The; main tramline has been already laid over a mil© into the bush, and here the Lidger Wood (already familiarly termed the ledgerwood) is hard at work. Formation work -is being actively carried on for a

considerable distance ahead, a costly business owing 16 the weight of the heavier and the rough nature ot the country to bo traversed,. heavy cuttings requiring to be blasted ,-Clgreat part of the way. The work Ida*permanent, however, as the company estimates that the timber supply in sight will supply'even the huge capacity of the; pant for 50 or 60 years. To .erect the mill and build the settleinleint ; and port a standard type plant capable of cutting 10,C00ft per day was erected at the outset, and this has been in constant operation. The company is dealing -vrith its employees on a modern scheme of" housing, and the camp is remarkable for ‘the number and quality of its buildings. There is a fine dining room and social hall, a school, billiard room, library, store, and post and telegraph office. . The men are in no way herded together, and all the living arrangements axe excellent. Needless to say the capital expenditure incurred has been very heavy. The development work is by no means complete, but already a sum much in excess ofj £IOO,OOO has been spent. The mill and equipment is the most modern in New Zealand and certainly by far the best yet seen in southern parts. The :■ population is already numerous, numbering somewhere about 150. There are many families, and 30 children arc in attendance at the school. The whole popn■■latjou with the exception of the schoolmaster is directly connected with the company, which is responsible for everything in the place from the bush to the wharves. There is no other settle-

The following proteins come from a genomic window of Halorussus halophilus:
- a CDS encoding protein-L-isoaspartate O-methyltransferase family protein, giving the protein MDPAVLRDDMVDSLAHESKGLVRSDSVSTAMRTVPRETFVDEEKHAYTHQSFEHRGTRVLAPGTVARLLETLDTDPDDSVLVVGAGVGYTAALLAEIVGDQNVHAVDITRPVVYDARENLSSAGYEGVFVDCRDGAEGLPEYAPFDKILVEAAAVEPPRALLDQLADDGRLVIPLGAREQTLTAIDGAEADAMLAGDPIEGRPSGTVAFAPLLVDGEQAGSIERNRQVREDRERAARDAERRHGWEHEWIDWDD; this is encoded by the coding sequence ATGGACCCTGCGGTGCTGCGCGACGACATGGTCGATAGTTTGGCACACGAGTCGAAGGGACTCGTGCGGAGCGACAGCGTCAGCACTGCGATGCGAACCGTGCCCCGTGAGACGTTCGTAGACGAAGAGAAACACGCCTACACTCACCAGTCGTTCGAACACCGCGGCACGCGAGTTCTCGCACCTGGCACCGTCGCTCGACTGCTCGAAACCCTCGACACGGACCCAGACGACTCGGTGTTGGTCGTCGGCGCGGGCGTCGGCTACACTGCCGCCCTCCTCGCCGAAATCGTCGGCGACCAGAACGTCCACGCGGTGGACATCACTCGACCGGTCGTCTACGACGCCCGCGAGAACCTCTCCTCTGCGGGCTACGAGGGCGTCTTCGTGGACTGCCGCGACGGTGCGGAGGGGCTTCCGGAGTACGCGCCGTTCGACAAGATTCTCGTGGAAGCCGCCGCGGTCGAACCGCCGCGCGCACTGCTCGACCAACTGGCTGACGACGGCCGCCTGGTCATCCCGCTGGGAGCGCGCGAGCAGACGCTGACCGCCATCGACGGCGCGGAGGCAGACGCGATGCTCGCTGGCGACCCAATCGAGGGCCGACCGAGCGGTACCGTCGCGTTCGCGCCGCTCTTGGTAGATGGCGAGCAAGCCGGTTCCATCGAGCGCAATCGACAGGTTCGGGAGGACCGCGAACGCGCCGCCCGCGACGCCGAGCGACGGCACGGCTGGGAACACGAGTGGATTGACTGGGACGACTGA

ment, .and as the kind is Crown land and the company has only licenses to cut the timber! it will probably be many years before-jother sett'ements can penetrate. Per-

mission was secured to clear an area around the spot, knd this had already been done. The existing licenses apply only to some 4000 ' rtcrea, sufficient to supply the mill for three or four years, but the timber in sight is almost limitless, and outside Port Craig itself there seems to be no access. The usual •route to get to the snot is by way of Tuatapore and along the beach, the lost five miles being accomplished by launch from Bluncliff, where a landing stage _ has been swryig on the suspension principle high above the reach of the waves,i 1 When the weather is rough and the launches cannot run there is no alterbut to trovers" a rough bush trail seven Jn iles round. This follows the track out mttnv years ago to carry the. te'egrapb v line to the Puyscnir lighthouse. The road / from Timtapere is metalled for seven or . eight miles almost to the beach (’Krskine’sl, / and then it eposes. A mere enrt track ends ■; in. a precipitous descent dorm a rubble face, there are several mil e s of loose, heavy shingle along the beach, and then, when the tide is out a fine stretch of level sand, broken qnlv_ by occasional streams and the Powalferi River, for 15 piles. The bench can bjt negotiated pleasantly onls for a